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Nigerian militants continue to attack pipelines

10 July 2009

Nigeria's most prominent militant group has sabotaged oil pipelines in the Niger Delta region, operated by the Anglo-Dutch oil giant Shell and the Italian group Agip, further cutting production in Africa's biggest energy producer.

Nigerian militants continue to attack pipelines
Nigerian militants continue to attack pipelines

The Movement for the Emancipation of the Niger Delta (MEND) said in a statement it blew up the pipelines in a pre-dawn attack in Bayelsa state as part of a campaign to cripple the nation's main industry. Furthermore, MEND admitted that it had also seized six crew members from a chemical tanker Siehem Peace at about 20 nautical miles from Escravos in Delta State.

It was the seventh in a recent bout of serial attacks on oil installations in just under two weeks since the Nigerian government extended an amnesty offer aimed at ending a three-and-half-year insurgency.

MEND had recently attacked Afremo B oil platform of Shell Petroleum Development Company (SPDC) in retaliation for the alleged invasion of an Ijaw community in Warri South-west Local Government Area of Delta State by the military Joint Task Force (JTF). It also attacked Shell pipelines at Adamakiri and Kula, both in Rivers State in the Eastern Niger Delta. MEND additionally attacked the Afremo offshore oilfields, which it believed were operated by Shell, and which it said were 14 miles from an export terminal through which oil from Shell's Forcados fields was pumped.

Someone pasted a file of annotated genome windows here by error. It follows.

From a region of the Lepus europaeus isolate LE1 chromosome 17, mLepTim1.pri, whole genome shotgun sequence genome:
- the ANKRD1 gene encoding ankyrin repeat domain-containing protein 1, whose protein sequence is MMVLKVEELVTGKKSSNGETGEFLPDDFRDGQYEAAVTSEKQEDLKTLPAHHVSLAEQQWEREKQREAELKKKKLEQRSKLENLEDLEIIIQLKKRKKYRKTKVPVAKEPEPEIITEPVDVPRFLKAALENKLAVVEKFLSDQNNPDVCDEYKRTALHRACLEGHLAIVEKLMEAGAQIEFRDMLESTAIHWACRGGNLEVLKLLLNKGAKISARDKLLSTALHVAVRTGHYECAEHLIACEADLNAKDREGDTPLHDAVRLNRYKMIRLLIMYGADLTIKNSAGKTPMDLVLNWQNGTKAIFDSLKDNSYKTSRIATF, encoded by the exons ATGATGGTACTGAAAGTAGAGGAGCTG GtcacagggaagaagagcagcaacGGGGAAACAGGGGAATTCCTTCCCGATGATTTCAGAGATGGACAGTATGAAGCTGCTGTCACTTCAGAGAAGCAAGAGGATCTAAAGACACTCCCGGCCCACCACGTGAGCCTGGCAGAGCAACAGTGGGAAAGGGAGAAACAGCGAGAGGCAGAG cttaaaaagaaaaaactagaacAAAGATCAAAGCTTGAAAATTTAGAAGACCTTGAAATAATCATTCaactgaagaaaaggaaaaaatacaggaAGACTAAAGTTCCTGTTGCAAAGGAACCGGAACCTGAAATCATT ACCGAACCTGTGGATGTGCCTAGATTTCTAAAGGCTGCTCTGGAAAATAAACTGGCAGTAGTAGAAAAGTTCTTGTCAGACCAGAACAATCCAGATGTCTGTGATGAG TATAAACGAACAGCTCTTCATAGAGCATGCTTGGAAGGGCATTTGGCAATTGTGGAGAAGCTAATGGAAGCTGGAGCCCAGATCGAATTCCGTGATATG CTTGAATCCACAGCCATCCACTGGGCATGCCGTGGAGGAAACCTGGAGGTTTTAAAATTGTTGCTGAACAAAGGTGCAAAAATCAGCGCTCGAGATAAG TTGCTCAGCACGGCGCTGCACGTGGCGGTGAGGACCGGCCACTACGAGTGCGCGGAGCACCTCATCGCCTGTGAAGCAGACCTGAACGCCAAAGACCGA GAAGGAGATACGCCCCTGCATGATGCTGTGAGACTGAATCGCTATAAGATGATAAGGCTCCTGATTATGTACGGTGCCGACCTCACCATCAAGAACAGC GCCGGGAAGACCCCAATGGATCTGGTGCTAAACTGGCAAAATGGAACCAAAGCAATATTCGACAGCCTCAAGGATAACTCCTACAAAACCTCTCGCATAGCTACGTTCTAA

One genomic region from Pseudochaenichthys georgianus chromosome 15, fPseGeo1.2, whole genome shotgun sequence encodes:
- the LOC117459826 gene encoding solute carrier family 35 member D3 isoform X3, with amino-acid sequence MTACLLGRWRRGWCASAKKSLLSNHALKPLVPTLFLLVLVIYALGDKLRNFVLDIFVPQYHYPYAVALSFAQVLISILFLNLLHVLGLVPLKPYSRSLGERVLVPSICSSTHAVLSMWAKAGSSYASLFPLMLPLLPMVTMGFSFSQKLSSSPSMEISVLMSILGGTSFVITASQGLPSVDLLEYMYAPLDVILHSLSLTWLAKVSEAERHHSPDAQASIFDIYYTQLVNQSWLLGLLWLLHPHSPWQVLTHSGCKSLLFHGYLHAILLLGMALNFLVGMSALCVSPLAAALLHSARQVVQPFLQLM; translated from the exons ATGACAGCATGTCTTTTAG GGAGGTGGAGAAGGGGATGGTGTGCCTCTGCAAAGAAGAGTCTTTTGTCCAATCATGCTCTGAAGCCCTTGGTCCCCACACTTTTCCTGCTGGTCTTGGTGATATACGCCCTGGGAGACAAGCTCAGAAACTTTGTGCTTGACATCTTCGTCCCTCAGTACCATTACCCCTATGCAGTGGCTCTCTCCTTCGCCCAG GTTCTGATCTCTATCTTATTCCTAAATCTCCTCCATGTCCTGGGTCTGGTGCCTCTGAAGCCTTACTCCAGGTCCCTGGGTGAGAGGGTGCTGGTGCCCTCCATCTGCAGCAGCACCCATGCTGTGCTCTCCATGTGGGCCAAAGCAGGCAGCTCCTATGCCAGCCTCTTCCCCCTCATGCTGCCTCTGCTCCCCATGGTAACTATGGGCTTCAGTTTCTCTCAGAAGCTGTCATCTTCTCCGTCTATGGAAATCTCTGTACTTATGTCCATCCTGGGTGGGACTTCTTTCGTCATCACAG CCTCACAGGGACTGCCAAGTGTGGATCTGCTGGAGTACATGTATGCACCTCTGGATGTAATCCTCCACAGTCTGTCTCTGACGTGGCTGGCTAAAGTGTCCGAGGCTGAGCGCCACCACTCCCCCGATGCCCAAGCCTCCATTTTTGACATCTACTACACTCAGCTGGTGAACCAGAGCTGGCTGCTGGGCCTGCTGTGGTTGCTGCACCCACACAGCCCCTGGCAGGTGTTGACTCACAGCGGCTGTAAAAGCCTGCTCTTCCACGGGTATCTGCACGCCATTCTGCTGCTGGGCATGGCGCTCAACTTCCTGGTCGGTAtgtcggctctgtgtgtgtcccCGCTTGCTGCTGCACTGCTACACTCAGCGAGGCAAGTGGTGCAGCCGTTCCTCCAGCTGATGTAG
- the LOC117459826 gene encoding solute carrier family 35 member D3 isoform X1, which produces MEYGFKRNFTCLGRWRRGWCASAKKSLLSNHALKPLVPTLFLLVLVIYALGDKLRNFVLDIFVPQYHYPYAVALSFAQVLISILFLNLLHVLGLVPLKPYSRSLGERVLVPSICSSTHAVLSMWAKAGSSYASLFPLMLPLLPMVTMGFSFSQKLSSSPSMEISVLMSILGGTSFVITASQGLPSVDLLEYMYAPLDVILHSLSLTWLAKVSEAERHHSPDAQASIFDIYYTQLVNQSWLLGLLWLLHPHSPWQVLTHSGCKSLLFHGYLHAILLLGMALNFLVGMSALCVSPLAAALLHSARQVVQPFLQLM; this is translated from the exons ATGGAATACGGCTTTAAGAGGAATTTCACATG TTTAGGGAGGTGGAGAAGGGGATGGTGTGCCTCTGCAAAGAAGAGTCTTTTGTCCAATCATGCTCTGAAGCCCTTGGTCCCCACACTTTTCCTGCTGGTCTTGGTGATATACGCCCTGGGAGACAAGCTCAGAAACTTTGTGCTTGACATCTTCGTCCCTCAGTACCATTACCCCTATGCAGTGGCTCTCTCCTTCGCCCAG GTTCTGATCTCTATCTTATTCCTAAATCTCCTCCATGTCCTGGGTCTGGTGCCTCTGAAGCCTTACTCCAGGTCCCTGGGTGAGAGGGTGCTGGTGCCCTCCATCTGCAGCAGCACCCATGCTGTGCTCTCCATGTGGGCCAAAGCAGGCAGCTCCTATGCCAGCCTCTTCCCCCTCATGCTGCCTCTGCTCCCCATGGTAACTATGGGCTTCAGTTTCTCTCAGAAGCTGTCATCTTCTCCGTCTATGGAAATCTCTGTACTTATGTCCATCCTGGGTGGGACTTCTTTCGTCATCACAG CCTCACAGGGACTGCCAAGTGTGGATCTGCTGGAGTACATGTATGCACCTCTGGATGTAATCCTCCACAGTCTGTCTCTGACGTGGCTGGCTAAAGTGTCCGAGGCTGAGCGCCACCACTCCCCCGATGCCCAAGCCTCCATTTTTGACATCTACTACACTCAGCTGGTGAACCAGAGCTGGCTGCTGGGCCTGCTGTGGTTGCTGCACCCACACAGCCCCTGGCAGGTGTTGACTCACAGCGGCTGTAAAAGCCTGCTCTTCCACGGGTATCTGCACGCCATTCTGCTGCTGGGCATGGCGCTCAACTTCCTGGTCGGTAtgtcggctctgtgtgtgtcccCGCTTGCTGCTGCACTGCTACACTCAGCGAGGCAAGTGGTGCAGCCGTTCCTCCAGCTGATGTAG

The attacks are the first to strike Rivers State, the Easternmost of the three main states in the Niger Delta, since the militants launched their latest campaign of sabotage following a military offensive in the western delta.

Unrest in the Niger Delta costs Nigeria hundreds of thousands of barrels a day in lost crude oil production, resulting in the economy losing N2.2 billion daily. Militants say they are fighting for a greater share of the oil wealth. These punctures in the country’s oil production capacity will hinder its drive to grow its oil reserves to 40 billion in 2010.

Persistent attacks by MEND over the past three years have cut oil output in the OPEC member, the world's eighth biggest oil exporter, to less than two thirds of its installed capacity of 3 million barrels per day.
MEND first burst onto the scene in 2006, knocking out more than a quarter of Nigeria's oil output -then around 2.4 million bpd -in a matter of weeks.

Hoping to put an end to the unrest, President Umaru Yar'Adua said he would offer a 60-day amnesty to militants and criminals in the Niger Delta beginning Aug. 6 2009. But MEND, a loose network of varied factions, has publicly dismissed the amnesty offer.

Nigeria, the world's eighth largest exporter, was Africa's leading oil producer but it is currently neck-and-neck with Angola since the troubles in the Niger Delta started. Africa's most populous country relies on oil for more than 90% of its export earnings.




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